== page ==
Okay, how do you think I am going to come down on this one?
“The majority of home-schoolers self-identify as evangelical Christians,” said Ian Slatter, a spokesman for the Home School Legal Defense Association. “Most home-schoolers will definitely have a sort of creationist component to their home-school program.”
Those who don’t, however, often feel isolated and frustrated from trying to find a textbook that fits their beliefs.
Two of the best-selling biology textbooks stack the deck against evolution, said some science educators who reviewed sections of the books at the request of The Associated Press.
“I feel fairly strongly about this. These books are promulgating lies to kids,” said Jerry Coyne, an ecology and evolution professor at the University of Chicago.
The textbook publishers defend their books as well-rounded lessons on evolution and its shortcomings. One of the books doesn’t attempt to mask disdain for Darwin and evolutionary science.
“Those who do not believe that the Bible is the inspired, inerrant Word of God will find many points in this book puzzling,” says the introduction to “Biology: Third Edition” from Bob Jones University Press. “This book was not written for them.”
The textbook delivers a religious ultimatum to young readers and parents, warning in its “History of Life” chapter that a “Christian worldview … is the only correct view of reality; anyone who rejects it will not only fail to reach heaven but also fail to see the world as it truly is.“
Okay, here is the bit – homeschoolers are being given educational materials which deny evolution and teach that a Christian worldview is essential to heaven.
I don’t particularly believe in evolution, and you should suspect that I am open to Genesis 1 not exactly being about a scientific undertaking on how God created everything. Here is my thing:
When your children are taught not to think, not to explore, not to deal with the adverse arguments against their system of beliefs – you know, with something akin to evidence and not ‘You are going to hell if you believe such and such because the Bible told me so’ – then you are creating mindless zombies which will eventually turn against you. We are no longer in the 18th century. Educational materials not approved by Bob Jones are free to the public on the I-N-T-E-R-N-E-T.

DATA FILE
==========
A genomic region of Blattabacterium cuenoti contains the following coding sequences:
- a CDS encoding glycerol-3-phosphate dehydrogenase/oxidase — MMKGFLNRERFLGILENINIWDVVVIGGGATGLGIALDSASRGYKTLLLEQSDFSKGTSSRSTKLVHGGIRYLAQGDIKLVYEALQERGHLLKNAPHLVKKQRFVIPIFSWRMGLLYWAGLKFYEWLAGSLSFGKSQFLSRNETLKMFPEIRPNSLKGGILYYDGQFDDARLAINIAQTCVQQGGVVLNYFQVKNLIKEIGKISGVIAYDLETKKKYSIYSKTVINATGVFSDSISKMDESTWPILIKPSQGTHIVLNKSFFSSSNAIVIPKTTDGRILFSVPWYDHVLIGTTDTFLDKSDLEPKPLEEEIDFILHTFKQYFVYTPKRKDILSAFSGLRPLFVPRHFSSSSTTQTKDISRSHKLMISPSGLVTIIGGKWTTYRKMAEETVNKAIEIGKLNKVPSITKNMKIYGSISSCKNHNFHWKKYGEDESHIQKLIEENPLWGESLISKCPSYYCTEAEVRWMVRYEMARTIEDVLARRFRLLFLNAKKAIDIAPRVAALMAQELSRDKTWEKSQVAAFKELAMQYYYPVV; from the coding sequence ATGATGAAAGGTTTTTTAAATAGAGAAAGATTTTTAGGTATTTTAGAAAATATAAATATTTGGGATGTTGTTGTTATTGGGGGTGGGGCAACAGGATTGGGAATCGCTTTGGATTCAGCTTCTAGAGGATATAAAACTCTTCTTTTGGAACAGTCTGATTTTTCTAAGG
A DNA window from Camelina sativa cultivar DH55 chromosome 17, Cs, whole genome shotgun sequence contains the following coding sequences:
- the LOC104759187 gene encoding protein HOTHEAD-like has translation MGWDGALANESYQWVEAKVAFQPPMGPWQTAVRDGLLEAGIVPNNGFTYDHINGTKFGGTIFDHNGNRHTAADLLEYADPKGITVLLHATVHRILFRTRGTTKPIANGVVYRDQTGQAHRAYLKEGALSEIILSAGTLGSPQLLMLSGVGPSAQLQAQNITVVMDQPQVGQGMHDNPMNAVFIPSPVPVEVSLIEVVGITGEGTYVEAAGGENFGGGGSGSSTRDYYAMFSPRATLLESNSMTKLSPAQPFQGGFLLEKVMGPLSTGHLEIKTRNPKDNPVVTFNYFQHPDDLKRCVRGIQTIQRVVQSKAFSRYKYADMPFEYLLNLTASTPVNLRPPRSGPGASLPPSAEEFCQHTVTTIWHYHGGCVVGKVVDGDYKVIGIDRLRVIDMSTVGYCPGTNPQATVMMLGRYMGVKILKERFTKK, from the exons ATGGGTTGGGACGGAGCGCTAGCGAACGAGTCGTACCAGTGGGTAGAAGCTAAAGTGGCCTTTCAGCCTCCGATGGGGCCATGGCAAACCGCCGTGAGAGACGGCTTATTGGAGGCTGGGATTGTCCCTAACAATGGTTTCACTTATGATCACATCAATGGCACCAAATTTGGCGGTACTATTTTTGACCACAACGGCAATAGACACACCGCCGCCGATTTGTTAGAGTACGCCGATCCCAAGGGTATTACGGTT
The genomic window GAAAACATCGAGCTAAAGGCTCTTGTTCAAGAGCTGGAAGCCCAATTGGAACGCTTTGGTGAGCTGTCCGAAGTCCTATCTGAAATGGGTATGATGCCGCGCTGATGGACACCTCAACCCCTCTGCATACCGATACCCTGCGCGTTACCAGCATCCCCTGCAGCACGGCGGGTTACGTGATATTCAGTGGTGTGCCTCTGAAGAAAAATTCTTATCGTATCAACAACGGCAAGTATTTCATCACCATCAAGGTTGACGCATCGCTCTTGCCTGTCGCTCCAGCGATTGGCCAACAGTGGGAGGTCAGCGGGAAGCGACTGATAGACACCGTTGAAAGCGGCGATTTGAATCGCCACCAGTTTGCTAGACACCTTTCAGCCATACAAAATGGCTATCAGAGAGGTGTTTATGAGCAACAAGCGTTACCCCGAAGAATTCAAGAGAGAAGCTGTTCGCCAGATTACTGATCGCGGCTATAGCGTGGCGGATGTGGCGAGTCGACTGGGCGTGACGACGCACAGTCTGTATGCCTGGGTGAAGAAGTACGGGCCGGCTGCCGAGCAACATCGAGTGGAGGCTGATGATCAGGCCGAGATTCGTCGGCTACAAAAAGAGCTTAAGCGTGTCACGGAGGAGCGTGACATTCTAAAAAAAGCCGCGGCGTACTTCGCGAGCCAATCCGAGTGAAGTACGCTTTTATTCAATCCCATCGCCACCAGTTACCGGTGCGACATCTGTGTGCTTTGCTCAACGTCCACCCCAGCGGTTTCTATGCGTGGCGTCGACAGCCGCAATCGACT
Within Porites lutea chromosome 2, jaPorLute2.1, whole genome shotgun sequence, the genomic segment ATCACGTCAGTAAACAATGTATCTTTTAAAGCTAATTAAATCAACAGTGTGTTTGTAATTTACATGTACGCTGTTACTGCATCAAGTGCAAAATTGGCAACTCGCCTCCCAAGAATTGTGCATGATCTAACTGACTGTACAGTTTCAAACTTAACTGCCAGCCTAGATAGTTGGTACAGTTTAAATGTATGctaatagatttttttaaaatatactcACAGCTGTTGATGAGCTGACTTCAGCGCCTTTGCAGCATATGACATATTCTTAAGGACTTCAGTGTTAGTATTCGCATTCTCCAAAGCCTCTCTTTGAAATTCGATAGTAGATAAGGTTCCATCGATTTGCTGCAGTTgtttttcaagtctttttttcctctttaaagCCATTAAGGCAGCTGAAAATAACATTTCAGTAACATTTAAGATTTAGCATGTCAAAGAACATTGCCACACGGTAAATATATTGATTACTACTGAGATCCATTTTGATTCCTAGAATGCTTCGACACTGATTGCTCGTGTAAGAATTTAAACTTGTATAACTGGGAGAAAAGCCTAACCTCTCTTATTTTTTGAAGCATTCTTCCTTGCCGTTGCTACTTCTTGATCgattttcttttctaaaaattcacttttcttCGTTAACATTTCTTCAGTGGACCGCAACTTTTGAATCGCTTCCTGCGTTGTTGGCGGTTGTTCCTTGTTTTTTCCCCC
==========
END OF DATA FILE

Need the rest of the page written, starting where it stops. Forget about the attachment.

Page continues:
For what it is worth, I want my children to learn about Buddhism, Islam, Judaism, Atheism, Philosophy and varying sects of Christians. Not in a manner which is disrespectful to those other belief systems, but one which does set Christianity above them. I intend to use opportunities from their public school experience to teach them what I believe and how I overcome obstacles.
I can either teach them to believe that all Buddhists are going to hell, or I can teach them to understand Buddhism, do a little comparative religion exercise, and deal with Buddhism, work with a Buddhist, or even, dare I say it, talk to a Buddhist about beliefs. The same with Atheism. Baptists. Homosexuals.
I know a family in South Louisiana which homeschooled their 3 children. Very smart and bright children – I grew up with this family. But, the eldest cannot function in society, and as last I heard, still lives at home, in the same room he grew up in. His sisters live in mobile homes right behind mom and dad, married, with children, but again, still at home. They are isolated from the outside world, believing that everyone else is going to hell. Are the two connected? Maybe, maybe not. But the mentality which prevents out of fear children from learning about other things prevents these people from forming relationships and connections beyond their mailbox.
You know, I intend to teach them to THINK.
See the article here: